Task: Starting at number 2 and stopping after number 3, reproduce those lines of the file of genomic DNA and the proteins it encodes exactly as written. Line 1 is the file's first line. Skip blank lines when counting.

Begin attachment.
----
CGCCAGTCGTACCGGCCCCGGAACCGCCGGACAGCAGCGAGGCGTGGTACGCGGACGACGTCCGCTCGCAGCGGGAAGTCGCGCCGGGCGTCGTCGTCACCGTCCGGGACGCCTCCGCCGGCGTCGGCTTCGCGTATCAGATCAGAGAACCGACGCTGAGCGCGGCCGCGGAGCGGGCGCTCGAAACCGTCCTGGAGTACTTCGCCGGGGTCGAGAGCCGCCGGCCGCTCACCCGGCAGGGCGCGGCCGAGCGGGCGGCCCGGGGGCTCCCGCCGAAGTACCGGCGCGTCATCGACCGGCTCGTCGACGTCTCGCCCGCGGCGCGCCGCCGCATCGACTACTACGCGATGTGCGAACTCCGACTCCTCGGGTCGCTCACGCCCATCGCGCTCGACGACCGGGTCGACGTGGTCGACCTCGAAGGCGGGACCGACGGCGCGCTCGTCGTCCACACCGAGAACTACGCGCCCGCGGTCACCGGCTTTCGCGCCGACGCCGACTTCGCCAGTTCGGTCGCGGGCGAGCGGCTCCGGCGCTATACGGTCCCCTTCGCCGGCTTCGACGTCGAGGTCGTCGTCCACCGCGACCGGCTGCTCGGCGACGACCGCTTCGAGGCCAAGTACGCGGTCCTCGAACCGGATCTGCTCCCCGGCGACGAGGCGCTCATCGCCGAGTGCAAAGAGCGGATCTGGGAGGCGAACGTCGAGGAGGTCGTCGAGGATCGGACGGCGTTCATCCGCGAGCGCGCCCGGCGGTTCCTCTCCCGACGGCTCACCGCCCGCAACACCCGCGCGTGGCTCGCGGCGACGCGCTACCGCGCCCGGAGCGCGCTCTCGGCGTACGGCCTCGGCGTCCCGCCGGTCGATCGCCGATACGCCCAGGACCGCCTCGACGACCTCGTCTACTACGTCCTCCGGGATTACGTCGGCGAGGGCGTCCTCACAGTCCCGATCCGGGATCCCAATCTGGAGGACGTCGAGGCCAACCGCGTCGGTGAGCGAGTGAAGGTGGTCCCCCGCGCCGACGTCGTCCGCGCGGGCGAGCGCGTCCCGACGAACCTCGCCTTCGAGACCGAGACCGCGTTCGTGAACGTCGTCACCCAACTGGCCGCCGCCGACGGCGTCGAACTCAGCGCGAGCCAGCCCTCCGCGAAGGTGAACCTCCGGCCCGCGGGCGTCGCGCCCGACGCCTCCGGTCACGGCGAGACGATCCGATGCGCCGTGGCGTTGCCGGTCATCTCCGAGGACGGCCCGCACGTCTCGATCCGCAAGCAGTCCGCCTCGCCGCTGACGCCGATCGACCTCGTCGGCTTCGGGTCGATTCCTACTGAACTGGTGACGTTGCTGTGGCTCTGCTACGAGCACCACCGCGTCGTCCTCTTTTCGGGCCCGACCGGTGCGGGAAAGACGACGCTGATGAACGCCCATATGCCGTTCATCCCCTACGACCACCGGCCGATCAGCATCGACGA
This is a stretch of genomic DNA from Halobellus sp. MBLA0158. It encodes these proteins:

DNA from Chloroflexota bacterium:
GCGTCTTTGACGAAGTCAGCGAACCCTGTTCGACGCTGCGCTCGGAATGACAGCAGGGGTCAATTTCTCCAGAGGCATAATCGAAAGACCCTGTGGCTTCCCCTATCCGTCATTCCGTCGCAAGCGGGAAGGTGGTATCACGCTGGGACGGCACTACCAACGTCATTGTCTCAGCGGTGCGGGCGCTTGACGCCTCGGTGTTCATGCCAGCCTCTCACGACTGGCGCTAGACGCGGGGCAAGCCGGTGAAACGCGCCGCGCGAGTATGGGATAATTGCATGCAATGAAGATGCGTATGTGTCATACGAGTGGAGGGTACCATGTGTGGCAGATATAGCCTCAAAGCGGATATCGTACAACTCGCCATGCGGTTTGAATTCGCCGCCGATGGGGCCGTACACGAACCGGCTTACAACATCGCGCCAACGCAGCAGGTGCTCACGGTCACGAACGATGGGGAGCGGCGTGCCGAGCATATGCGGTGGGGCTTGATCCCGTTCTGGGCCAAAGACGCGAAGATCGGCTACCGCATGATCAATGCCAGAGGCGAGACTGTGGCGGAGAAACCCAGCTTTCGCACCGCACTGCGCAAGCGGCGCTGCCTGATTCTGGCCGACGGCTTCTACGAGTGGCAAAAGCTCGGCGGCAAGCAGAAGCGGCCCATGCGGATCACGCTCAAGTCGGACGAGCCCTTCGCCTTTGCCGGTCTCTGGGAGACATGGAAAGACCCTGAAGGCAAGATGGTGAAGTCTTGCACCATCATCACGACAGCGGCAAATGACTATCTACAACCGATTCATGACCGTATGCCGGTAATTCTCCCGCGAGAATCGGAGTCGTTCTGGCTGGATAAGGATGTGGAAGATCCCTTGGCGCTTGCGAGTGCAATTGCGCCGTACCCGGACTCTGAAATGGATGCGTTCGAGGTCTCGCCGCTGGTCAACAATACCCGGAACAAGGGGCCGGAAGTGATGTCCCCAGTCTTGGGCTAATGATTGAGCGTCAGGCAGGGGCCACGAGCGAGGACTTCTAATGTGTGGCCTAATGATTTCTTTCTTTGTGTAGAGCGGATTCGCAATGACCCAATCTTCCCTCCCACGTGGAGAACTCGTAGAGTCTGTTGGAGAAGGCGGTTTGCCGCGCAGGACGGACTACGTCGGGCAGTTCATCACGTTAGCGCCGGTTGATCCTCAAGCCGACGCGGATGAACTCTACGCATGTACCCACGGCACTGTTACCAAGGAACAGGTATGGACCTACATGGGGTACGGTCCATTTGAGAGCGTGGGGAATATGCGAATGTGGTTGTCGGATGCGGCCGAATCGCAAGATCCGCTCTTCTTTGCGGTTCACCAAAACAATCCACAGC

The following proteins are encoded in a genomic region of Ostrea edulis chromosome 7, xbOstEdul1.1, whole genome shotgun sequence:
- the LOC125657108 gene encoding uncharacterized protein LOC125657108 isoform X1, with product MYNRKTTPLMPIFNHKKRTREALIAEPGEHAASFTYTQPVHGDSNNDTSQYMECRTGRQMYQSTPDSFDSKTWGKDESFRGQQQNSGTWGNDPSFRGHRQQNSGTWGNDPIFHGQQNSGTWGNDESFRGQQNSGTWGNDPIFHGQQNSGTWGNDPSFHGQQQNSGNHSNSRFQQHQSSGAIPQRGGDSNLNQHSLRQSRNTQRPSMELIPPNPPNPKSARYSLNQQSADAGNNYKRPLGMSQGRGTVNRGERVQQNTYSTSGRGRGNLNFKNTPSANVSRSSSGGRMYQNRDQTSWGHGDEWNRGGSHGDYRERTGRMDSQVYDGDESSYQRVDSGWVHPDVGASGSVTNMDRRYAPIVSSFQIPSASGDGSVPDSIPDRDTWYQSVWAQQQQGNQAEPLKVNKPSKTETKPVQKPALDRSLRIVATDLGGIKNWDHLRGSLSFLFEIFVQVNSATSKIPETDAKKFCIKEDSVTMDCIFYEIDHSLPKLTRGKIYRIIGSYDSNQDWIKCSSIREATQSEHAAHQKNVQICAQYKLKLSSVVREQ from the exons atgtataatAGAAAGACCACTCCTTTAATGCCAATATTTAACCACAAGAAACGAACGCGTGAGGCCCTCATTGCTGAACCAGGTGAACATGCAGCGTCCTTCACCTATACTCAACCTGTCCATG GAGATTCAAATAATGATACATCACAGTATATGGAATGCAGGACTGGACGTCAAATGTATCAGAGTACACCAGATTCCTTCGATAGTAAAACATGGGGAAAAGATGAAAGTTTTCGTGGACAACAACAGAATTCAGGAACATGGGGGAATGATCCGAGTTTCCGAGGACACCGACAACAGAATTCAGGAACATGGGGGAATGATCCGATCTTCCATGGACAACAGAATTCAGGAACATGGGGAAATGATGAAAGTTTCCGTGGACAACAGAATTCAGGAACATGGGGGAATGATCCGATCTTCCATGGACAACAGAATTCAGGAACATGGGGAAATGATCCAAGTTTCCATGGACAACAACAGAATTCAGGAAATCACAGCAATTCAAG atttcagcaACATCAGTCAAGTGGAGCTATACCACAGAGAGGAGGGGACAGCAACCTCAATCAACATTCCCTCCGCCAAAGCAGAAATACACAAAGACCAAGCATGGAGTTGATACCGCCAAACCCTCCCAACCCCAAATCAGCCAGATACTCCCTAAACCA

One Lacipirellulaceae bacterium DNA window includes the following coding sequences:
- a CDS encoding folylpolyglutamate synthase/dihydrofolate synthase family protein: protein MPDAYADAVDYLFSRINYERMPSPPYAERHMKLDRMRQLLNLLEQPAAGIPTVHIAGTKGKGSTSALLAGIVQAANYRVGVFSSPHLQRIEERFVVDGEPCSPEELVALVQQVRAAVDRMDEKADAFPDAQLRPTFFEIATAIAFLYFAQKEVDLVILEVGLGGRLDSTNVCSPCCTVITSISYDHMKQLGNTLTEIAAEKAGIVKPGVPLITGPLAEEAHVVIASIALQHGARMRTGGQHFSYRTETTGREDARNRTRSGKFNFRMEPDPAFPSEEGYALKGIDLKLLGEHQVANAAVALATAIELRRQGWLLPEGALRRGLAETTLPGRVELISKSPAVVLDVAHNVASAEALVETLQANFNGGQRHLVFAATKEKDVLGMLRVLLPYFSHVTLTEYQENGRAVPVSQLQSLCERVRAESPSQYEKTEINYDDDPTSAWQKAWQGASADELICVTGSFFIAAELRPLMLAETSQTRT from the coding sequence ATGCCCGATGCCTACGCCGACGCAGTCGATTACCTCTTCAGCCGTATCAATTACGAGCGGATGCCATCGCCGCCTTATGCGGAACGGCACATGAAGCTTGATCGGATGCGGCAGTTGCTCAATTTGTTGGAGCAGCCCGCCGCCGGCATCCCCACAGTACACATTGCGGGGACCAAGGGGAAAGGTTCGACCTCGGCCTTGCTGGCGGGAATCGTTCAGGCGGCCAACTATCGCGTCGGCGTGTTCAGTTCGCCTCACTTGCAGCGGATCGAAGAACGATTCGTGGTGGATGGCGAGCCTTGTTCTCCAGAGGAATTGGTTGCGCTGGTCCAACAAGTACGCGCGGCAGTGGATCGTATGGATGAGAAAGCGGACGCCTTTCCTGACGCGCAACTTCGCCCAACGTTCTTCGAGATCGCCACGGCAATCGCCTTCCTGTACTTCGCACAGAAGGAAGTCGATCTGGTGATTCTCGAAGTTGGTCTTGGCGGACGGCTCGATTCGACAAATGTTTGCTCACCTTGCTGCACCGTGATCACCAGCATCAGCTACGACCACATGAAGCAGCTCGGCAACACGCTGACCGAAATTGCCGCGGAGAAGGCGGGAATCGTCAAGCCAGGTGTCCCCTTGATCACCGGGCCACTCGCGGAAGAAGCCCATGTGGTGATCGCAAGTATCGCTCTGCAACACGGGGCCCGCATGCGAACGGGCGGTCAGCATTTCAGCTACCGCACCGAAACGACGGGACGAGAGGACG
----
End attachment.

This is a stretch of genomic DNA from Halobellus sp. MBLA0158. It encodes these proteins:

DNA from Chloroflexota bacterium: